# Isolated and Dynamical Horizons and Their Applications

**Abhay Ashtekar
**

Institute for Gravitational Physics and Geometry

Pennsylvania State University

University Park, PA 16801, U.S.A.

and

Kavli Institute of Theoretical Physics

University of California

Santa Barbara, CA 93106-4030, U.S.A.

and

Max-Planck-Institut für Gravitationsphysik, Albert-Einstein-Institut

Am Mühlenberg 1, 14476 Golm, Germany

and

Erwin-Schrödinger-Institut

Boltzmanngasse 9, 1090 Vienna, Austria

http://cgpg.gravity.psu.edu/people/Ashtekar/

**Badri Krishnan
**

Max-Planck-Institut für Gravitationsphysik, Albert-Einstein-Institut

Am Mühlenberg 1, 14476 Golm, Germany

and

Erwin-Schrödinger-Institut

Boltzmanngasse 9, 1090 Vienna, Austria

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Abstract

Over the past three decades, black holes have played an important role in quantum gravity,
mathematical physics, numerical relativity and gravitational wave phenomenology. However,
conceptual settings and mathematical models used to discuss them have varied considerably
from one area to another. Over the last five years a new, quasi-local framework was introduced to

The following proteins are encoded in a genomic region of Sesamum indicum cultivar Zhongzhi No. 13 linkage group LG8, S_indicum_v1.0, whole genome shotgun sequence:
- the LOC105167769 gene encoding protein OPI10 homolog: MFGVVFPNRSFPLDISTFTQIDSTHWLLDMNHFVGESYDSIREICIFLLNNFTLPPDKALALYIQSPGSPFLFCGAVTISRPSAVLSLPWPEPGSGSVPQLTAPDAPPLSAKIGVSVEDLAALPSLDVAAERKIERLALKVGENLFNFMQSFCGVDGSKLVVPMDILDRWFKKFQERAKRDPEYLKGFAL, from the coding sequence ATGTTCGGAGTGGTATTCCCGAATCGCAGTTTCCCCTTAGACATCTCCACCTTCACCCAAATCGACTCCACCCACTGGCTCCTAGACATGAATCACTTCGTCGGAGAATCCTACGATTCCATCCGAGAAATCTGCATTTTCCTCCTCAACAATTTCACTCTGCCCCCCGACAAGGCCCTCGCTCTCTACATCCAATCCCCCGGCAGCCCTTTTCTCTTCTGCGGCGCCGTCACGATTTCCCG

analyze diverse facets of black holes in a unified manner. In this framework, evolving black holes
are modelled by dynamical horizons and black holes in equilibrium by isolated horizons. We
review basic properties of these horizons and summarize applications to mathematical physics,
numerical relativity, and quantum gravity. This paradigm has led to significant generalizations
of several results in black hole physics. Specifically, it has introduced a more physical setting
for black hole thermodynamics and for black hole entropy calculations in quantum gravity,
suggested a phenomenological model for hairy black holes, provided novel techniques to extract
physics from numerical simulations, and led to new laws governing the dynamics of black holes
in exact general relativity.